United States District Court, D. Massachusetts
MEMORANDUM AND ORDER ON DEFENDANT'S MOTION TO
ENFORCE SETTLEMENT AND PLAINTIFF'S MOTION TO VACATE
ALLISON D. BURROUGHS U.S. DISTRICT JUDGE.
reasons set forth below, the Court DENIES
Plaintiff's motion to vacate the settlement agreement
[ECF No. 26] and ALLOWS Defendant's motion to
enforce the settlement agreement [ECF No. 27].
Mary Kay Keumurian (“Plaintiff”) brought this
action under the Fair Credit Reporting Act, 15 U.S.C. §
1681, et seq., alleging that Defendant Equifax
(“Defendant”) falsely reported a judgment on her
credit report. [ECF No. 1 at 1]. Plaintiff's complaint
states that Target National Bank filed a collection action
against her in 2009. Id. at 2. Shortly thereafter,
Plaintiff filed for bankruptcy, listing Target as one of her
creditors. Id. Although Target's collection
action was automatically stayed due to Plaintiff's
bankruptcy petition, the court in the collection action
nonetheless proceeded to enter judgment. Id.
Plaintiff was unaware of the judgment until she had a
mortgage application denied more than four years later.
Id. at 3. After successfully petitioning to vacate
the Target judgment, Plaintiff notified Defendant, who
initially refused to remove the Target judgment from
Plaintiff's credit report. Id. After some back
and forth, Defendant ultimately removed the judgment from
Plaintiff's credit report. Id. at 3-4. Plaintiff
nonetheless alleges that she suffered damage as a result of
Defendant's initial refusal to remove the information
from the report. Id. at 4.
8, 2015, Plaintiff filed a notice of settlement in this
action, reporting that the matter had been resolved and that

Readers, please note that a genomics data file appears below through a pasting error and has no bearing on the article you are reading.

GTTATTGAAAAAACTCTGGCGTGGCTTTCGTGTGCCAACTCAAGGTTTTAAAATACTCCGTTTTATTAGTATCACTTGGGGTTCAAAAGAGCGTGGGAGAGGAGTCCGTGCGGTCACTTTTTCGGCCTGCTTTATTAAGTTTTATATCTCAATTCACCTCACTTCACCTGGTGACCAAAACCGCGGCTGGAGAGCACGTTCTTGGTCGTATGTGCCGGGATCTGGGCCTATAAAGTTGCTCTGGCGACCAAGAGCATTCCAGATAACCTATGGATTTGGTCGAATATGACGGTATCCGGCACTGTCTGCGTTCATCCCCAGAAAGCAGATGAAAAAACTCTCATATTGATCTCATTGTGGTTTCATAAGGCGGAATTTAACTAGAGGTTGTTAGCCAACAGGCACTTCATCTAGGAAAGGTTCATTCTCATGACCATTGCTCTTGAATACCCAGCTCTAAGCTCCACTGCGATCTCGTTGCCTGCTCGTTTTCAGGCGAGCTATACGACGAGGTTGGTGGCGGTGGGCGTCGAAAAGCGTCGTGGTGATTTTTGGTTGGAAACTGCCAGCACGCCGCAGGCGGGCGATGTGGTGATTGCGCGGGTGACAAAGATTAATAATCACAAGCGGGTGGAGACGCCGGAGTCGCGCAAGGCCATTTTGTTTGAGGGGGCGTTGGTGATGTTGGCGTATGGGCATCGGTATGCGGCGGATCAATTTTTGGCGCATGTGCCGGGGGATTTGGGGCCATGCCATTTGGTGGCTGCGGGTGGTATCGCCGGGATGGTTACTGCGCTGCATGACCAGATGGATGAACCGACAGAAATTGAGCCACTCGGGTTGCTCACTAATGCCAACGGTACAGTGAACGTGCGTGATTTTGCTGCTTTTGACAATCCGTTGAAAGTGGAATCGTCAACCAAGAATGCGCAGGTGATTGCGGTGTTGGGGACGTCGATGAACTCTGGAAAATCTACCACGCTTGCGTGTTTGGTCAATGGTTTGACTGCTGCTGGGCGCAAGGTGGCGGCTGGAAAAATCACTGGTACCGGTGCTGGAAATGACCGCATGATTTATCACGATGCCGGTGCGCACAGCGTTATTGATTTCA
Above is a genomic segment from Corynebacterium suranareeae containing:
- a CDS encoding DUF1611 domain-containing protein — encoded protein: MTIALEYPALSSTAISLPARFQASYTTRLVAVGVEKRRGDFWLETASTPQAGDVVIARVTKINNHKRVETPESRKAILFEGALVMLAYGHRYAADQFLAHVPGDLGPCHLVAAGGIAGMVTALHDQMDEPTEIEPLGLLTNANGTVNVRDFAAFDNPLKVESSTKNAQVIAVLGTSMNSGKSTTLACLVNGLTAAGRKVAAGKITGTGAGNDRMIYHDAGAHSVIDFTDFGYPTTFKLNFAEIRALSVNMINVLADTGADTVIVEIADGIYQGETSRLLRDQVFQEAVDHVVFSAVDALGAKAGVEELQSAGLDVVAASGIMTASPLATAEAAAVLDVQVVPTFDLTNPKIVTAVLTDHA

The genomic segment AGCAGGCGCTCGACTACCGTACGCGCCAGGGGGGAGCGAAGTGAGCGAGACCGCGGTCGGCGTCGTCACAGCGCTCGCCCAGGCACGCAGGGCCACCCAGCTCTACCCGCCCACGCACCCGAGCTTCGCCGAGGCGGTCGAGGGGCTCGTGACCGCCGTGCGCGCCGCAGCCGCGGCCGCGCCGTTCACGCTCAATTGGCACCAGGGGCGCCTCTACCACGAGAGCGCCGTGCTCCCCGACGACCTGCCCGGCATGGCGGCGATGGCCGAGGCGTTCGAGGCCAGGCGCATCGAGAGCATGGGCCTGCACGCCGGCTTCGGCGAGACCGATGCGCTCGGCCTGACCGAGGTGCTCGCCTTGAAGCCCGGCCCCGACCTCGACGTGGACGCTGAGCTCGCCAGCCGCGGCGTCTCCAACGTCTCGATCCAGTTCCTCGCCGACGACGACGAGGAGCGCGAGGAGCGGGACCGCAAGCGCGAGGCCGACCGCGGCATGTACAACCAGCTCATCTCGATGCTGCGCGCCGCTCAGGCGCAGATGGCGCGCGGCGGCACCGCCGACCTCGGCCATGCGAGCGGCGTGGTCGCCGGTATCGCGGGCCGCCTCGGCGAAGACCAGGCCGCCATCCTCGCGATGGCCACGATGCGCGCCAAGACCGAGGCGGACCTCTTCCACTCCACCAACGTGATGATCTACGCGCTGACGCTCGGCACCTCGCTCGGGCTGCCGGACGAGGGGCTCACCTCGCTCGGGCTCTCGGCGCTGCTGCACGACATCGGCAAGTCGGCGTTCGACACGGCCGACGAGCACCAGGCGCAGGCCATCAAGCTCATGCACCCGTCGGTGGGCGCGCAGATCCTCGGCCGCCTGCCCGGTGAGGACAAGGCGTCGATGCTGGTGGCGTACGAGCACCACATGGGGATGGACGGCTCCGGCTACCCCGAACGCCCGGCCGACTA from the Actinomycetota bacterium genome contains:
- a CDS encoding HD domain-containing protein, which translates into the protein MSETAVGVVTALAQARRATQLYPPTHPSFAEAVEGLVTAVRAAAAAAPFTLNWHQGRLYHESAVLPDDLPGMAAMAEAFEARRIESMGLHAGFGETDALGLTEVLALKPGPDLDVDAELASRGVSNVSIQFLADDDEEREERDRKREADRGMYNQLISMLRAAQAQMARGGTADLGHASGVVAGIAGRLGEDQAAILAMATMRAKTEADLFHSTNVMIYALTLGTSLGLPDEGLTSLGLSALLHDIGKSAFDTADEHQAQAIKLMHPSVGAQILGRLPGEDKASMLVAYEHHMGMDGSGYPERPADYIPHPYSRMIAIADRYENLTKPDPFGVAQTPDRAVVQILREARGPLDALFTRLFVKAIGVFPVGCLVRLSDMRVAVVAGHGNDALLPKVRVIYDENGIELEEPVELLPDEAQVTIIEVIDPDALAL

“the parties are finalizing settlement, ” and
requested a 30-day settlement order. [ECF No. 17]. In August
and September 2015, the parties filed two joint motions to
extend time to finalize the settlement, reporting that they
were continuing to discuss the details of the settlement.
[ECF Nos. 19, 21]. On September 30, 2015, Plaintiff's
counsel, Josef Culik, moved to withdraw. [ECF No. 23].
February 2, 2016, Plaintiff filed a motion to vacate the
settlement agreement, and Defendant filed a motion to
enforce. [ECF Nos. 26, 27]. Plaintiff claims she did not
authorize her predecessor counsel, Mr. Culik, to settle the
lawsuit on her behalf. [ECF No. 26]. Defendant argues that
the parties entered into a binding settlement agreement, and
requests that the agreement be enforced. [ECF No. 28 at 1].
The Court held an evidentiary hearing on October 18, 2016.
Plaintiff testified at the hearing, and Defendant introduced
a declaration and exhibits from Mr. Culik, including a series
FINDINGS OF FACT
on the evidence submitted by the parties, as well as
Plaintiff's testimony at the evidentiary hearing, the
Court makes the following findings of fact.
engaged Mr. Culik as counsel in 2014. On October 21, 2014,
they signed a contingency retainer agreement. The retainer
includes a clause titled “Possible Difference Between
My Recovery and the Attorney's Fee, ” which states